governments FRF plan while 22.3 percent said neither positive nor negative (Rykyu Shimpo
2014). In the same survey, only 9 percent of respondents were satisfied. However, this does not
necessarily mean that everyone in Okinawa is vocally opposed to the plan. Some people tend to
accept the reality that they have to live with US forces. Like civil society groups and base
activists, the general population of Okinawa believes that removing US forces from the island is
a most desirable outcome. However, they understand that it is impossible to remove US bases
from Okinawa completely within a short period of time (Fackler 2012). As a recent study has

revealed, although Okinawans attitudes toward US bases evinced a strong enmity


historically, the degree of the opposition has gradually decreased since the end of the
Cold War (Kagotani and Yanai 2014). Some residents in Okinawa have a flexible approach to
the US bases. For example, the Nago fishing cooperative is a local pro-base group in
Henoko. It has a strong influence on the FRF plan because the Okinawan governor
is required to obtain this groups consent before he approves commencing
preconstruction surveys in the waters off Cape Henoko (Ji Ji 2013). A leader in the
fishing association and other residents, including several military landowners, constitute the
Henoko Administrative Committee, an important decision-making body. The committee has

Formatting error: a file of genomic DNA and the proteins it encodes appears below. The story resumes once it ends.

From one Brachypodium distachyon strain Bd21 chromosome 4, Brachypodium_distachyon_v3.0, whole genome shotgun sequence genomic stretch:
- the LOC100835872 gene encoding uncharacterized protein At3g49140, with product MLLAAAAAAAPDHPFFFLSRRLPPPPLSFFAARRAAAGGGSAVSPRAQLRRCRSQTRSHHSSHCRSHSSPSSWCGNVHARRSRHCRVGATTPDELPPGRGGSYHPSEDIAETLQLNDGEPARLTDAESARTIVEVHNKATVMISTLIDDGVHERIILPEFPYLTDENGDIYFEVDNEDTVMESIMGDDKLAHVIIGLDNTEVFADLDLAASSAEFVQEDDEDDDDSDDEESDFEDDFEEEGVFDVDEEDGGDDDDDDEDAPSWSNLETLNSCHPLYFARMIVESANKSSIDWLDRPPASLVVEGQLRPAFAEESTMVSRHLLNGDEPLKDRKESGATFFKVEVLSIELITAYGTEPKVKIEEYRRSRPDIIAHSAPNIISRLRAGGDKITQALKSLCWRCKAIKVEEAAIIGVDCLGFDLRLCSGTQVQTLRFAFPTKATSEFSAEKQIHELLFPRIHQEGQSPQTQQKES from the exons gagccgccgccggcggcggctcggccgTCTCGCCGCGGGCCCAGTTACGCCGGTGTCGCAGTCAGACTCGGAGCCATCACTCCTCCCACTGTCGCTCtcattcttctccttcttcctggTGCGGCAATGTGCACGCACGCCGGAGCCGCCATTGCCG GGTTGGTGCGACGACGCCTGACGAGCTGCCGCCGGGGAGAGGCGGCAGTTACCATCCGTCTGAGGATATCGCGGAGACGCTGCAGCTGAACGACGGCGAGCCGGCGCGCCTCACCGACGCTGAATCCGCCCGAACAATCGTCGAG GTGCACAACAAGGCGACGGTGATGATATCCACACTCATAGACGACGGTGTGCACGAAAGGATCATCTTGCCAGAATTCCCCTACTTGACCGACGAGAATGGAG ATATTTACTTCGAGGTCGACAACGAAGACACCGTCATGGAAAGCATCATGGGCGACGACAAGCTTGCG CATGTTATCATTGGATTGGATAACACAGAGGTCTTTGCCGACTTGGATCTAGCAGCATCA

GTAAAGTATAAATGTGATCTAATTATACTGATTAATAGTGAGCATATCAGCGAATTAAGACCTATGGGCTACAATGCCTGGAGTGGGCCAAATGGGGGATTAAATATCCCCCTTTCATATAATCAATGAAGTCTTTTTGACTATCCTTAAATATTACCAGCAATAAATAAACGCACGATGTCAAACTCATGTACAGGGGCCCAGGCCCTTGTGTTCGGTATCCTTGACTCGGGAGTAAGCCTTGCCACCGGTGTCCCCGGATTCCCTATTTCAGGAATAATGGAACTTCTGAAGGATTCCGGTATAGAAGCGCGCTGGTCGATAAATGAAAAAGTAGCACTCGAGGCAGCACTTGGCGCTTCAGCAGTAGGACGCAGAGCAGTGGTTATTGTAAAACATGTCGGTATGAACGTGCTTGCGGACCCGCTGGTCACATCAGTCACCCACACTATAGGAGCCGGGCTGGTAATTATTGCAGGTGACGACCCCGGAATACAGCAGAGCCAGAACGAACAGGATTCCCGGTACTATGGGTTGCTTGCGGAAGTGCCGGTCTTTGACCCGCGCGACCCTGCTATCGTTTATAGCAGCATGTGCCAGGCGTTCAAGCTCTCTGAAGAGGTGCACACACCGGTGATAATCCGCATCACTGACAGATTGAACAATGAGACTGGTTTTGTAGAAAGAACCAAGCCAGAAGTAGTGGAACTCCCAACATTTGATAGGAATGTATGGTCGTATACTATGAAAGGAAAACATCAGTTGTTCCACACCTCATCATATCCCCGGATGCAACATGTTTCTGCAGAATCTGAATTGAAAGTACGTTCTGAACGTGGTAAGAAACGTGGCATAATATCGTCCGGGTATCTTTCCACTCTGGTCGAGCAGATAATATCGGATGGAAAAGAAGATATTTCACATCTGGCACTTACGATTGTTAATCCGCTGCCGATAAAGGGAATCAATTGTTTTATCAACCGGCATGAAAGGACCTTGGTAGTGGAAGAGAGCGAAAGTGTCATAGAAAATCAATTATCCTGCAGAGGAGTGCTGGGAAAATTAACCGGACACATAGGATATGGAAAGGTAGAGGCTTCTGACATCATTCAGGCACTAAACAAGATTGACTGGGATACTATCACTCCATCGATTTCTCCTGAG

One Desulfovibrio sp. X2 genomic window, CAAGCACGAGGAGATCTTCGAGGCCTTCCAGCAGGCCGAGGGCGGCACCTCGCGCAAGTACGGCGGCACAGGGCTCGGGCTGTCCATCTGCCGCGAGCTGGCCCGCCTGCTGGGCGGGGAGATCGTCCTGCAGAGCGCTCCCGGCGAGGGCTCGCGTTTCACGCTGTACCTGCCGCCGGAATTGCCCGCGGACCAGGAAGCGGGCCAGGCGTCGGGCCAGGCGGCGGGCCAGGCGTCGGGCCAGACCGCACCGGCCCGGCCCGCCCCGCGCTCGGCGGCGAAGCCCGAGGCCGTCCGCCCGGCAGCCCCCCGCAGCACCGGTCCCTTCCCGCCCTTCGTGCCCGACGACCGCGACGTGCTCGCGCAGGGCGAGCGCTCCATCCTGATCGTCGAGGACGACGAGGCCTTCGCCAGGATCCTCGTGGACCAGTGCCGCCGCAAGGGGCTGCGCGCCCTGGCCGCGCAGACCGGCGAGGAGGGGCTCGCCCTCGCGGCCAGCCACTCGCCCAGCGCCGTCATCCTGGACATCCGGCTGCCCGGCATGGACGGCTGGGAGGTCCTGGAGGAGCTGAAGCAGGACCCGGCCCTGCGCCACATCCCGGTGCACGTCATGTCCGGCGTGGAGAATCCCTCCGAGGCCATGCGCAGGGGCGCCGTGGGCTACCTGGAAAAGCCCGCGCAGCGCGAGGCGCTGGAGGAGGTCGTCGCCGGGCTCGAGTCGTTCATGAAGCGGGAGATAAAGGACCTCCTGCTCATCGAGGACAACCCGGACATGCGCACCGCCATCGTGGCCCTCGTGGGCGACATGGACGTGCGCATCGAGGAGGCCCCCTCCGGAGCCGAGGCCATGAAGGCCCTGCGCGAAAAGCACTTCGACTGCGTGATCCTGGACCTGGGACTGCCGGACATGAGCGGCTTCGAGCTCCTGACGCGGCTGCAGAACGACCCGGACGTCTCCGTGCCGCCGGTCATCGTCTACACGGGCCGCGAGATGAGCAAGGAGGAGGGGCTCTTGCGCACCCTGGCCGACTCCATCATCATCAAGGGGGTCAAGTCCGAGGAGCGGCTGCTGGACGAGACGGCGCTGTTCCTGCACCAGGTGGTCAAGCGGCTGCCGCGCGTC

been in favor of the plan proposed by the central government mostly because of
Henokos village-wide financial dependency on the central government (Williams
2013).

Split opinions concerning the desirability of the U.S. bases.


Riehart, E. Ian, Chanlett-Avery, Emma The U.S. Military Presence in Okinawa and
the Futenma Base Controversy Congressional Research Service. Jan. 20, 2016 <
https://www.fas.org/sgp/crs/row/R42645.pdf>

The views of Okinawans are far from monolithic. Many residents of base-hosting
communities appreciate the economic benefits, whether as employees on the bases,
as local business owners who serve American customers, or as landowners of base
property. Some locals resent the actions of outsiders who focus on environmental
issues at the expense of economic development. Prorelocation authorities point to the
village of Henoko (in Nago City municipality) as an example of local citizens who are more in
favor of additional U.S. facilities than the broader population, though this may have to do with
the monetary compensation that Tokyo provides to specific host communities. There is also a
generation gap between older Okinawans with personal memories of past incidents and
younger residents who may not be as involved in the anti-base activist movement. There

appear to be no reliable opinion polls that might illuminate the extent of the
opposition to U.S. Presence across demographic categories.